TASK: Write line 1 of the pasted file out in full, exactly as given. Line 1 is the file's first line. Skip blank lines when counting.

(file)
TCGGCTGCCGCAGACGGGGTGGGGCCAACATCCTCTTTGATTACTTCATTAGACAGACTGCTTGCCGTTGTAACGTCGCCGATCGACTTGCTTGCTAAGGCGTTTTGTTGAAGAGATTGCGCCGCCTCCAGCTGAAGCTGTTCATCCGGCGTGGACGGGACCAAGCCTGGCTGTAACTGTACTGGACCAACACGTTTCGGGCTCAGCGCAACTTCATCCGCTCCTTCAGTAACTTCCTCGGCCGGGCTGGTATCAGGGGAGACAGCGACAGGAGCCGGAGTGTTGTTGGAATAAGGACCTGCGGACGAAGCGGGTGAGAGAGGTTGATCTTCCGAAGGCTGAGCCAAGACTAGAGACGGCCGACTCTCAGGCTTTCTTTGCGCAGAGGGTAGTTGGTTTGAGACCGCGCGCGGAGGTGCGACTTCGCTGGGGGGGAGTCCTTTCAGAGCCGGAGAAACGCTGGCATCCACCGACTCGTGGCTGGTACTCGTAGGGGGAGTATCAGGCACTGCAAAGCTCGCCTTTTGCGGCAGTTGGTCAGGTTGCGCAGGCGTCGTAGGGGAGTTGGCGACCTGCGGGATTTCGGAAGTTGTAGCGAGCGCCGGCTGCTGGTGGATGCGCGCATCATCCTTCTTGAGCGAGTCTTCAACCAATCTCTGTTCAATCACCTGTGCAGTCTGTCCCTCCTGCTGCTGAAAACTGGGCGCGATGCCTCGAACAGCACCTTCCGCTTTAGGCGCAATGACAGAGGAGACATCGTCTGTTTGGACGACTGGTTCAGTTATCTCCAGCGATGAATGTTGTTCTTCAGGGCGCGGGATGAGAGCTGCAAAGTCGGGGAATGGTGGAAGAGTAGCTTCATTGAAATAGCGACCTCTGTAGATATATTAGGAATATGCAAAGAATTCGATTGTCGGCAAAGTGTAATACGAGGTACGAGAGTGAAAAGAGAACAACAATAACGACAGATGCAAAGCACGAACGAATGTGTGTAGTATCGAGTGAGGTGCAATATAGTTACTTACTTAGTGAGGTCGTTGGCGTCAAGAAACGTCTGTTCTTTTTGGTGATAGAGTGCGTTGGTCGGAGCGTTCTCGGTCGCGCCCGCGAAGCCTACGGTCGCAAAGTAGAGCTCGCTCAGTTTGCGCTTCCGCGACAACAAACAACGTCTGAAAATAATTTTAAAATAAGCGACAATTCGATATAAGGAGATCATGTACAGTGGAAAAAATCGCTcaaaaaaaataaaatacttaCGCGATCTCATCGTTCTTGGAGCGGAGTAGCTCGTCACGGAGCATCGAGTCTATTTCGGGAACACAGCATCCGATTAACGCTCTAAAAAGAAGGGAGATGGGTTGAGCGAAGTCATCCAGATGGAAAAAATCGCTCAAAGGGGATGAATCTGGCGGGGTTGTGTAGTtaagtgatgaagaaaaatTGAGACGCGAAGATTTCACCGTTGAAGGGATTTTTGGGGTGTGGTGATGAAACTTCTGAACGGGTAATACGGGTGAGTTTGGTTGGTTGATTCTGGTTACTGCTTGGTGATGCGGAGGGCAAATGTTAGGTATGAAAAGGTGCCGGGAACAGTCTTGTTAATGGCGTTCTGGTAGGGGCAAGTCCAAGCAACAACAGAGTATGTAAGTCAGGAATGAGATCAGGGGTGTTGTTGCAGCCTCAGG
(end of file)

TCGGCTGCCGCAGACGGGGTGGGGCCAACATCCTCTTTGATTACTTCATTAGACAGACTGCTTGCCGTTGTAACGTCGCCGATCGACTTGCTTGCTAAGGCGTTTTGTTGAAGAGATTGCGCCGCCTCCAGCTGAAGCTGTTCATCCGGCGTGGACGGGACCAAGCCTGGCTGTAACTGTACTGGACCAACACGTTTCGGGCTCAGCGCAACTTCATCCGCTCCTTCAGTAACTTCCTCGGCCGGGCTGGTATCAGGGGAGACAGCGACAGGAGCCGGAGTGTTGTTGGAATAAGGACCTGCGGACGAAGCGGGTGAGAGAGGTTGATCTTCCGAAGGCTGAGCCAAGACTAGAGACGGCCGACTCTCAGGCTTTCTTTGCGCAGAGGGTAGTTGGTTTGAGACCGCGCGCGGAGGTGCGACTTCGCTGGGGGGGAGTCCTTTCAGAGCCGGAGAAACGCTGGCATCCACCGACTCGTGGCTGGTACTCGTAGGGGGAGTATCAGGCACTGCAAAGCTCGCCTTTTGCGGCAGTTGGTCAGGTTGCGCAGGCGTCGTAGGGGAGTTGGCGACCTGCGGGATTTCGGAAGTTGTAGCGAGCGCCGGCTGCTGGTGGATGCGCGCATCATCCTTCTTGAGCGAGTCTTCAACCAATCTCTGTTCAATCACCTGTGCAGTCTGTCCCTCCTGCTGCTGAAAACTGGGCGCGATGCCTCGAACAGCACCTTCCGCTTTAGGCGCAATGACAGAGGAGACATCGTCTGTTTGGACGACTGGTTCAGTTATCTCCAGCGATGAATGTTGTTCTTCAGGGCGCGGGATGAGAGCTGCAAAGTCGGGGAATGGTGGAAGAGTAGCTTCATTGAAATAGCGACCTCTGTAGATATATTAGGAATATGCAAAGAATTCGATTGTCGGCAAAGTGTAATACGAGGTACGAGAGTGAAAAGAGAACAACAATAACGACAGATGCAAAGCACGAACGAATGTGTGTAGTATCGAGTGAGGTGCAATATAGTTACTTACTTAGTGAGGTCGTTGGCGTCAAGAAACGTCTGTTCTTTTTGGTGATAGAGTGCGTTGGTCGGAGCGTTCTCGGTCGCGCCCGCGAAGCCTACGGTCGCAAAGTAGAGCTCGCTCAGTTTGCGCTTCCGCGACAACAAACAACGTCTGAAAATAATTTTAAAATAAGCGACAATTCGATATAAGGAGATCATGTACAGTGGAAAAAATCGCTcaaaaaaaataaaatacttaCGCGATCTCATCGTTCTTGGAGCGGAGTAGCTCGTCACGGAGCATCGAGTCTATTTCGGGAACACAGCATCCGATTAACGCTCTAAAAAGAAGGGAGATGGGTTGAGCGAAGTCATCCAGATGGAAAAAATCGCTCAAAGGGGATGAATCTGGCGGGGTTGTGTAGTtaagtgatgaagaaaaatTGAGACGCGAAGATTTCACCGTTGAAGGGATTTTTGGGGTGTGGTGATGAAACTTCTGAACGGGTAATACGGGTGAGTTTGGTTGGTTGATTCTGGTTACTGCTTGGTGATGCGGAGGGCAAATGTTAGGTATGAAAAGGTGCCGGGAACAGTCTTGTTAATGGCGTTCTGGTAGGGGCAAGTCCAAGCAACAACAGAGTATGTAAGTCAGGAATGAGATCAGGGGTGTTGTTGCAGCCTCAGG